Patricia Hewitt recently announced to the Fabian Society that "the first wave of IS-TCs has already brought down the waiting times for cataract operations to three months, a target achieved four years earlier than promised". However, ophthalmic surgeon Simon Kelly states that it is the National Health Service (NHS) ophthalmic staff and not the IS-TCs that have delivered improved services to English cataract patients. The letter follows the recent Lancet editorial, (Lancet 2005; 366:1293), which called for the UK government's programme of wide-ranging privatisation of the NHS to be stopped until there is independent evidence on the effect of the policy.
Kelly states that targeted capital to construct new NHS ophthalmic facilities and improved practice arising from Action on Cataracts (an NHS scheme run along with the Royal College of Ophthalmologists) not IS-TCs increased the rate of cataract surgery from 170,000 operations in 1998/99 to over 300,000 operations per year by 2003/04. He also notes that the South African corporation Netcare, which won the bid for the Government's mobile cataract IS-TC scheme, will have to be paid for over 44 000 cataract operations in contracts arranged over 5 years, irrespective of whether they are needed or even carried out.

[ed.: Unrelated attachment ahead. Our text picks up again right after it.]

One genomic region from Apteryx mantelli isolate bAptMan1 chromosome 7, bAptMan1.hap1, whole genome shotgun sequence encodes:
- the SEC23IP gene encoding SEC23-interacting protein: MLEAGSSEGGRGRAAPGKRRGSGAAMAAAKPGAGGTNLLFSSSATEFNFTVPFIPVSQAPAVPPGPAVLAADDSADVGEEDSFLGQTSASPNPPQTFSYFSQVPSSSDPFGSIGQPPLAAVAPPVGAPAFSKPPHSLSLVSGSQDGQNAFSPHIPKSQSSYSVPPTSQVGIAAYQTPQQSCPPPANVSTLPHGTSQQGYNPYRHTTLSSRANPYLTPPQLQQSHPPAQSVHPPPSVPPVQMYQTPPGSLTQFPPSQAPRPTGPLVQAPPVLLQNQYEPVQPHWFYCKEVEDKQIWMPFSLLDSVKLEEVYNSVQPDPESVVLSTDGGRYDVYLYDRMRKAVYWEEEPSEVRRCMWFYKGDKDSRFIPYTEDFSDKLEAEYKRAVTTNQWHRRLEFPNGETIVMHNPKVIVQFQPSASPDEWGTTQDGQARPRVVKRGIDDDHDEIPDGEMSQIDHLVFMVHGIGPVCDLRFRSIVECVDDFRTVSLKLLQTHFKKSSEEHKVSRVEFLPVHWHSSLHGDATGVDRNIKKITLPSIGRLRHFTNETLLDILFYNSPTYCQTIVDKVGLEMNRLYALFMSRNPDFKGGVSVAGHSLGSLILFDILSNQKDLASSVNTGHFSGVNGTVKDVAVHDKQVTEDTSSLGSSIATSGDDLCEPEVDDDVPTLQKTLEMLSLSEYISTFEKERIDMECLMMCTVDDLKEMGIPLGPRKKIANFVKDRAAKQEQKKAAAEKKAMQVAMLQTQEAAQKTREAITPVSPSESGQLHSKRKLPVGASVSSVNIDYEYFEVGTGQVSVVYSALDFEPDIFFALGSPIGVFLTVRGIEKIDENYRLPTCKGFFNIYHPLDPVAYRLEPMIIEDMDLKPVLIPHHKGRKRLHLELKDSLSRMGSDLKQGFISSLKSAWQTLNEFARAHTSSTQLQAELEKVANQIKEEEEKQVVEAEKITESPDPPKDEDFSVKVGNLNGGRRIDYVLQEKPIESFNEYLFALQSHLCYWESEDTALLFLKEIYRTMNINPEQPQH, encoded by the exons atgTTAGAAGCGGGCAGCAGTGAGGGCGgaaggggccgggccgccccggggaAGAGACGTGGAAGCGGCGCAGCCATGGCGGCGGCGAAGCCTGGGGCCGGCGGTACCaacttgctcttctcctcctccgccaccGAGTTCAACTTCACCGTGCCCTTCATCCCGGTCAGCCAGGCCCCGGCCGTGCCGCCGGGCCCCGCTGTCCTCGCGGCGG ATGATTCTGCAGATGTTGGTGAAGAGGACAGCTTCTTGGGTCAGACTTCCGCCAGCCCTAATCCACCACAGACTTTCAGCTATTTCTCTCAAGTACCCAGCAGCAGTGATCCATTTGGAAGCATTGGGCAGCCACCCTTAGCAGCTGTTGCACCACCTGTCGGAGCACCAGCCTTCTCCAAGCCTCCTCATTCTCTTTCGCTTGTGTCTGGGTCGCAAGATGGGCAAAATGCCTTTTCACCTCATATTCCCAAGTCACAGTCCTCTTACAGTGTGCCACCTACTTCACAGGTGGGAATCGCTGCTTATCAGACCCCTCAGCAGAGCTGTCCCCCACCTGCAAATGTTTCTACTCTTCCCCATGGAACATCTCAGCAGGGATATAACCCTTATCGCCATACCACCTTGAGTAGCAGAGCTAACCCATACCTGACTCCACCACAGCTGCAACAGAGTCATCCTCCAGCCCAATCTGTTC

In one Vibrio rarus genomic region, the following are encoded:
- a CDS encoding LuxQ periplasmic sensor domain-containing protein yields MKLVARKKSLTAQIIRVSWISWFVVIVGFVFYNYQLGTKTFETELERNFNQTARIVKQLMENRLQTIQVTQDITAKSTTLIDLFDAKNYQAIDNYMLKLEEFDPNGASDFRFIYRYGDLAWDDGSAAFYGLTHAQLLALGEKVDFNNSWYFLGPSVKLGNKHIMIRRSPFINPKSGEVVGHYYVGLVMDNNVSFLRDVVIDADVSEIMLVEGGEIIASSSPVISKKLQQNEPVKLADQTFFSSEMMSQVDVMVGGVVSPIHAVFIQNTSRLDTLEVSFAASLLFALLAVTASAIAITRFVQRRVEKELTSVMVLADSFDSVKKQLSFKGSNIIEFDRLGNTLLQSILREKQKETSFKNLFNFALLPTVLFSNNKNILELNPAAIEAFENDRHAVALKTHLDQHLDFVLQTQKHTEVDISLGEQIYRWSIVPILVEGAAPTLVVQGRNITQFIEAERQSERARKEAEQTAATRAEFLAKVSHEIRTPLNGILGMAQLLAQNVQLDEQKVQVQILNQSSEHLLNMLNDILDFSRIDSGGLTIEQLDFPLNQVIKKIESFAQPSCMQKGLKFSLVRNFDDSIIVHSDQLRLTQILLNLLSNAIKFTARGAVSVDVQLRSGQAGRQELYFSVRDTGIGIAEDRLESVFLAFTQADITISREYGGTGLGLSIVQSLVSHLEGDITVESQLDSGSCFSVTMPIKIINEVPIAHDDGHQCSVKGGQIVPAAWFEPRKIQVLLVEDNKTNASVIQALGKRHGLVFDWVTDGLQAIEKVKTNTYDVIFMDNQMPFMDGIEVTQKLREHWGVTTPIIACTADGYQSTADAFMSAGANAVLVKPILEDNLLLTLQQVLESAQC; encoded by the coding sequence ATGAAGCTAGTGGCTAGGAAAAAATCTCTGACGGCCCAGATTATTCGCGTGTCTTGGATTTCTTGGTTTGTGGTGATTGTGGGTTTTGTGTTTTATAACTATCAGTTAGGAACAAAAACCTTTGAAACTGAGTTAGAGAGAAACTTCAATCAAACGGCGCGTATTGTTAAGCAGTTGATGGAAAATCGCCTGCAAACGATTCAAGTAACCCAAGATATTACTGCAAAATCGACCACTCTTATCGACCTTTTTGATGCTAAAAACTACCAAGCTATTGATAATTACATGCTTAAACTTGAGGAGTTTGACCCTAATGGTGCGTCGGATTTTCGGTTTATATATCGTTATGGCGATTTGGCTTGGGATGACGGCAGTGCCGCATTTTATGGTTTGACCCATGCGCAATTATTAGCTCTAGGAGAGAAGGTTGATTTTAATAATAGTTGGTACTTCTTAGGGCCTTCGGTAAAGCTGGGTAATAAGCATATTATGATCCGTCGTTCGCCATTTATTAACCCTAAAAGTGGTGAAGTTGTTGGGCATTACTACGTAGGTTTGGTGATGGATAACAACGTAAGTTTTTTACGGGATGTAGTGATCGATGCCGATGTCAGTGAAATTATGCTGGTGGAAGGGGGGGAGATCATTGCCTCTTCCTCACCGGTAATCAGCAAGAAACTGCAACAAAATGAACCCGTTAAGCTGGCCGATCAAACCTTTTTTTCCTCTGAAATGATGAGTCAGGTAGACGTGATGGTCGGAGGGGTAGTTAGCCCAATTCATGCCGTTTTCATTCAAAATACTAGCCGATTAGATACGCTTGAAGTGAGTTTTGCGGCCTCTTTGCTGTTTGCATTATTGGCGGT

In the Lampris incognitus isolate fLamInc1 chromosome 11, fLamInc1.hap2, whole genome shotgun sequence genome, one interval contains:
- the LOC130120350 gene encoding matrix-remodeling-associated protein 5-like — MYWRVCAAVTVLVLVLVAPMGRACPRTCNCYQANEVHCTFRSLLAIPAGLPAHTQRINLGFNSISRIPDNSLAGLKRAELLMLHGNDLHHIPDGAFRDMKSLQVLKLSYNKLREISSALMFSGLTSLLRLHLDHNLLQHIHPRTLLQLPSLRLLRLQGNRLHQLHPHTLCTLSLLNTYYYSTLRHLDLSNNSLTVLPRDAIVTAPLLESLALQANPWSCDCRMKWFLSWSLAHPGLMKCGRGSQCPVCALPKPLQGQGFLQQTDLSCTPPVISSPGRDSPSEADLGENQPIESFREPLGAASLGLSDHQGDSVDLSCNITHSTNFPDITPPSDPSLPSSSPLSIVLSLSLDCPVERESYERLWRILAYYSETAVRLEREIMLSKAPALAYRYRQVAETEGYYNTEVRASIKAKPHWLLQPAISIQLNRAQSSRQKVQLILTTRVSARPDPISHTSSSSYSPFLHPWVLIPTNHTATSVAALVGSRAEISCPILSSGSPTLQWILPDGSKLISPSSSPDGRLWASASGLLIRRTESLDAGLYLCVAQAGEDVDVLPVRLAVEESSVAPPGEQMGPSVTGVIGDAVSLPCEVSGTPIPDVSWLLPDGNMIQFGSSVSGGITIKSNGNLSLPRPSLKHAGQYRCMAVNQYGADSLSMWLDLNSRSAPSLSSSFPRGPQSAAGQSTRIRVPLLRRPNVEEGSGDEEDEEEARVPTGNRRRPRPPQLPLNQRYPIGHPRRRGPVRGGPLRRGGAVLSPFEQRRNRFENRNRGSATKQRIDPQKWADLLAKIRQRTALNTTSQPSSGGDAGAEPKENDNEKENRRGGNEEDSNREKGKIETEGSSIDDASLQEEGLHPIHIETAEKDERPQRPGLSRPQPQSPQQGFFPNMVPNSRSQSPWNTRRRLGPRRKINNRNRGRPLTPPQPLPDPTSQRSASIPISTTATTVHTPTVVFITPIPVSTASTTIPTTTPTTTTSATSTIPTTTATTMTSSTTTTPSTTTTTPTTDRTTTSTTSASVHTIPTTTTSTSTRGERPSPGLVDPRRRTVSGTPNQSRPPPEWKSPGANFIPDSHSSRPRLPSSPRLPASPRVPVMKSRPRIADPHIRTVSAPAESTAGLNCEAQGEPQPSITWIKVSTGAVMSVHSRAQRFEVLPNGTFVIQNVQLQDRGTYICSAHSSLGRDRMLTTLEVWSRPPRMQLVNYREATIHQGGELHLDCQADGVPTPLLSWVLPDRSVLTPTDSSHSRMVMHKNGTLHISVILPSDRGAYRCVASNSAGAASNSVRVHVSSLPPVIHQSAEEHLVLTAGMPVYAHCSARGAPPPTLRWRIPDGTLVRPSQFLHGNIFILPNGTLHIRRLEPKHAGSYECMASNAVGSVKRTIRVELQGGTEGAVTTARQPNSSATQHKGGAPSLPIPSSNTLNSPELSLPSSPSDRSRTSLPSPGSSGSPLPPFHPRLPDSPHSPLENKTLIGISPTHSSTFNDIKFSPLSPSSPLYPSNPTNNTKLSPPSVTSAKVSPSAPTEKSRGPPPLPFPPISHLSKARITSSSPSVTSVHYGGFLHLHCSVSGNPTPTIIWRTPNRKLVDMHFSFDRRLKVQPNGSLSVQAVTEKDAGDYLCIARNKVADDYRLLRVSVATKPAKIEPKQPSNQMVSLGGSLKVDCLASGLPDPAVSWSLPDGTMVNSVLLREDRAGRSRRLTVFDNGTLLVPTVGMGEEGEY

Mr Kelly (Bolton Eye Unit, Bolton Hospitals NHS Trust, UK) comments: "It is not the IS-TCs that have delivered improved services to English cataract patients, it is National Health Service (NHS) ophthalmic staff...The Lancet is correct to call for a robust analysis of IS-TC evidence and dismiss spin."
Contact: Mr. Simon Kelly, Consultant Ophthalmic Surgeon, Bolton Eye Unit, Bolton Hospitals NHS Trust, Bolton. BL4 0JR. UK. T) +44 1204 390694 / 0044 7976 155 106 (mobile) email@example.com
Notes to editors
The Royal College of Ophthalmologists have produced a statement in response to this letter. Please visit www.rcophth.ac.uk